Draw with Your Mouse on an HTML Canvas

John Lindquist
InstructorJohn Lindquist

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Published 3 years ago
Updated a year ago

The canvas element exposes a 2d context which allows you to draw lines using the moveTo, lineTo, and stroke api. You can combine this with Mouse events to make a simple drawing app.

Instructor: [0:00] Let's start by creating a canvas with document-create-element-canvas, and we'll name this canvas. With that created, we can append it to the body-with-body-append-child-canvas.

[0:14] Then to be able to draw, we need to get the context off of the canvas. The 2-D context is the one we use for the drawing API. We'll name this context.

[0:27] To test if this is working, we can move to - to say where to start and then line through 100-100. That's where it'll draw a two. Context-stroke does the actual drawing. If I save here and refresh, you can see a line going from - to 100-100.

[0:48] First, we need to get rid of this margin here because the document body's margin does not default to zero, so let's go ahead and do that. Document-body-style-margin is zero. Now we refresh and that tucked that up in the corner.

[1:03] Then you'll notice if we try and draw it to the bottom of the screen -- I'll make the y-coordinate 1,000 and hit refresh -- it gets cut off right here rather drawing all the way to the bottom.

[1:14] To fix that we can say canvas-with is the same as the document-body-client-width, and then the same thing with height. We can client-height and canvas-height. Hit save there and refresh. Now it's going all the way to the bottom.

[1:32] To start our drawing, we'll do a canvas-add-event-listener and listen for mouse-move. We'll define a callback here where the event has the x- and y-coordinates to draw to, so we'll get those. They're called page-x and page-y. Grab those off the event. Page-x and page-y are essentially the x and y based on that top-left corner of the page.

[1:55] I'm going to rename those to x and y to save myself some typing. Then I'll grab these, cut and paste here. I'll say line to x and line to y, hit save, refresh. When I move my mouse, you can see it's drawing from - to wherever my mouse is.

[2:17] Instead of drawing from -, we're going to set up a previous point, or previous coordinate. I'll just name it previous. I'll say this is x- and y-. We'll say we move this to previous-x and previous-y.

[2:35] Then to start with, we're going to canvas-add-event-listener mouse-down, get the event here. We'll use the same page-x and page-y from here, paste it there, and say that previous is now x and y in this event.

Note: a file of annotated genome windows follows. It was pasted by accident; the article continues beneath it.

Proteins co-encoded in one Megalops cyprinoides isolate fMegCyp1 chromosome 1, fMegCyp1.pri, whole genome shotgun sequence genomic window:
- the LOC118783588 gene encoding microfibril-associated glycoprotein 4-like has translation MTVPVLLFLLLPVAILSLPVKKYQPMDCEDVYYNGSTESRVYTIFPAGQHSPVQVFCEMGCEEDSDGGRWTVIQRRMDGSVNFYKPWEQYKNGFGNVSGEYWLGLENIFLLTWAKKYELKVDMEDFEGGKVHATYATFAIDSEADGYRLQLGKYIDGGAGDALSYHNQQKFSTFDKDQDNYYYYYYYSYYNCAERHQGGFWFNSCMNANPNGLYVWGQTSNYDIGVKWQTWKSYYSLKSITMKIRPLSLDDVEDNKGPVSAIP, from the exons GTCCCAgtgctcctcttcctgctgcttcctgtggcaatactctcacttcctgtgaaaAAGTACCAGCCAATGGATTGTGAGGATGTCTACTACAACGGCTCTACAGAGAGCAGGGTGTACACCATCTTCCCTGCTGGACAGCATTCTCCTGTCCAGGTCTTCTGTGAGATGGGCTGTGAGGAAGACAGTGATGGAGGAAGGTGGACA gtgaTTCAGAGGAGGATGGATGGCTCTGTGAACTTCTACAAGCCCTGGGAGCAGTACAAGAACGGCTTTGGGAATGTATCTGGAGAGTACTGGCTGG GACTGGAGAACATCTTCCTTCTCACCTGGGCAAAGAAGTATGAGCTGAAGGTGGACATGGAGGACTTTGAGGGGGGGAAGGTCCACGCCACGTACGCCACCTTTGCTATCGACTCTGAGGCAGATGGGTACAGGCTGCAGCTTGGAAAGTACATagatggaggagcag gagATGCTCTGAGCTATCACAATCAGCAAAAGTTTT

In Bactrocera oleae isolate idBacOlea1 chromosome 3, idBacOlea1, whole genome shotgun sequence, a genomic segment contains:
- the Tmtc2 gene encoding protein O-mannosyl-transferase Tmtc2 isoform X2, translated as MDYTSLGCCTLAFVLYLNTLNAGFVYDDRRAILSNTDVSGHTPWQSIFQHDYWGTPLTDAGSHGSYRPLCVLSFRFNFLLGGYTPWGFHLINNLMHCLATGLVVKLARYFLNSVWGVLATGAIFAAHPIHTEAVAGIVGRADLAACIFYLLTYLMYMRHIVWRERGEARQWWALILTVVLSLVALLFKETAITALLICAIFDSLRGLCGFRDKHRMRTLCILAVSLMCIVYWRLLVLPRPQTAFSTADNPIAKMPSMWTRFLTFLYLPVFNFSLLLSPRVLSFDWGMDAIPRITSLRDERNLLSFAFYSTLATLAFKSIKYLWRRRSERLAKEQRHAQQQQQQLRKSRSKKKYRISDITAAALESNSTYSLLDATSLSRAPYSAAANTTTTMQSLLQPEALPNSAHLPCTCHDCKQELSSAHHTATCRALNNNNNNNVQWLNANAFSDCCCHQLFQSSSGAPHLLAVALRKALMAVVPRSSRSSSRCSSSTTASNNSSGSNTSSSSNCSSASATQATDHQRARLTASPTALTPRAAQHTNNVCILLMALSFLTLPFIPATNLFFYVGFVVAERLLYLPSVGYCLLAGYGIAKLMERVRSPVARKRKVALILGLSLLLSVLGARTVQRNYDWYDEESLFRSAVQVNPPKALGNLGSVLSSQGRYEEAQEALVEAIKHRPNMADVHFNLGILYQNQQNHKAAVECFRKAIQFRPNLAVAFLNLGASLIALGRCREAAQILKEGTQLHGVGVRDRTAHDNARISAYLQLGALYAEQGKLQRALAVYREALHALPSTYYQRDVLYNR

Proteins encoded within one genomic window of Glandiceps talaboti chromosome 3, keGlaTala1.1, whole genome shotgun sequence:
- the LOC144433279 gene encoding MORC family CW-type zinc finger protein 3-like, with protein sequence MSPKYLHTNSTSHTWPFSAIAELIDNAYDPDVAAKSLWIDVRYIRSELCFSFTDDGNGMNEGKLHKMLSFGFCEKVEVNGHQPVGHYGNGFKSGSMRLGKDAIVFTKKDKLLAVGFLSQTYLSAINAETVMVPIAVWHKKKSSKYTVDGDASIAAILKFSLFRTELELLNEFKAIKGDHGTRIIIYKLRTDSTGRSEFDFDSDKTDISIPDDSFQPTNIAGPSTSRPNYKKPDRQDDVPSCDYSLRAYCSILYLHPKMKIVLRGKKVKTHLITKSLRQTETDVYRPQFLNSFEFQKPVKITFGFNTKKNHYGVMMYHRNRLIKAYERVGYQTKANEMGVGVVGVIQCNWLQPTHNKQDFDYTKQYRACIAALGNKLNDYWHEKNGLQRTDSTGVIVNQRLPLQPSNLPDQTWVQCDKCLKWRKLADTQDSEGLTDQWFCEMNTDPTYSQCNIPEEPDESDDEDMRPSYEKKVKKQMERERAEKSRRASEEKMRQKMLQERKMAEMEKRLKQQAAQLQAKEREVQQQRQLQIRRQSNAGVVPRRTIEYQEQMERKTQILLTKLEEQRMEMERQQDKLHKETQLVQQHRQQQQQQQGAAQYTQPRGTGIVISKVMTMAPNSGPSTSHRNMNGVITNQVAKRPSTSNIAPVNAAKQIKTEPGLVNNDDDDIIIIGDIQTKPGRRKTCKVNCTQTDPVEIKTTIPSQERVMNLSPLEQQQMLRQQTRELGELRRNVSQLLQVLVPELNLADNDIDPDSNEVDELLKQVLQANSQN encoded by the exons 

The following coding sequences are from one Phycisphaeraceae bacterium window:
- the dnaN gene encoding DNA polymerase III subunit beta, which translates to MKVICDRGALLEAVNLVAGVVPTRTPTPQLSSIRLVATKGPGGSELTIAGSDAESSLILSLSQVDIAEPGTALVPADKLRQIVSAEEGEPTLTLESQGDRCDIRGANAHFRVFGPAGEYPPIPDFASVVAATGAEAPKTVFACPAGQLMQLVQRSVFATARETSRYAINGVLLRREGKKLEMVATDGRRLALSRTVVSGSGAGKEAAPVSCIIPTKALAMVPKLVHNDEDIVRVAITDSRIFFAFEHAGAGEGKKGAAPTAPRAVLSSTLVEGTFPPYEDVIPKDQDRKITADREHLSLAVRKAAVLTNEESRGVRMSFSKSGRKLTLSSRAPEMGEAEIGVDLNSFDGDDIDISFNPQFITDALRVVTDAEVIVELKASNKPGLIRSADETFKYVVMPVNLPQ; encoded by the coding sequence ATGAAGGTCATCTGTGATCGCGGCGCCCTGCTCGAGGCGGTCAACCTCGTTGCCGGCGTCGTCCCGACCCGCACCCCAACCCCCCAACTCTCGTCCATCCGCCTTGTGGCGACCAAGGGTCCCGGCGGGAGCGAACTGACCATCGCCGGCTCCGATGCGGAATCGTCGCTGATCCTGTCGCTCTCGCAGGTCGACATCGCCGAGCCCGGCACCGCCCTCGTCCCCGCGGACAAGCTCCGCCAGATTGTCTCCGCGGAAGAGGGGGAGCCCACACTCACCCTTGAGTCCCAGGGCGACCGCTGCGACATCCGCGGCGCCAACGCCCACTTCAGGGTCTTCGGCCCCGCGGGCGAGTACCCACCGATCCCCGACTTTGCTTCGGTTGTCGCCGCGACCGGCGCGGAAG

[2:53] Now when we try this, we'll refresh. It's drawing from -. I click, now it's drawing from that point. I click, it's drawing from that point, click, and drawing from that point.

[3:04] Now while this looks really cool, what we actually want is previous to update every time the mouse moves. We'll say previous is x-y at the end of this block, so after it uses it, it will assign it to this new x and y. We'll hit save here and refresh. You can see as I move my mouse, it starts drawing.

[3:28] Finally, we want this to only draw if the mouse is down. I'll start with is-mouse-down and start that as false. When I click on mouse-down, I'll say is-mouse-down-is-true and then we'll create another event listener for mouse-up. We'll eat some of this and set is-mouse-down to false.

[3:54] Then I can wrap this entire block here inside of an if-statement, which checks if-is-mouse-down. We'll make our block, cut and paste that in there.

[4:07] Now when I refresh, I'll click the mouse, it'll start drawing. I hold the mouse down, I'll release the mouse, move the mouse around, click, start drawing, release, move the mouse around.

[4:19] Right now, the path here is a little jaggy and that has to do with our drawing path using a subpath based on move-to. Instead we can start a new path each time and to say context-begin-path. That will clear up our drawing a little bit.

[4:34] If I refresh, start drawing, you can see the path is a bit smoother now because each time I move the mouse, it's creating a new path. Then if you were to make the context line width something like 10, and I try drawing with something really thick, you can see there's some spaces in between, which is kind of a cool effect.

[4:57] If you want to remove that white space, you can change what's called the line-cap -- of-context-line-cap -- and set that to round. Each line will have rounded corners, which will fill in that gap between your drawing paths.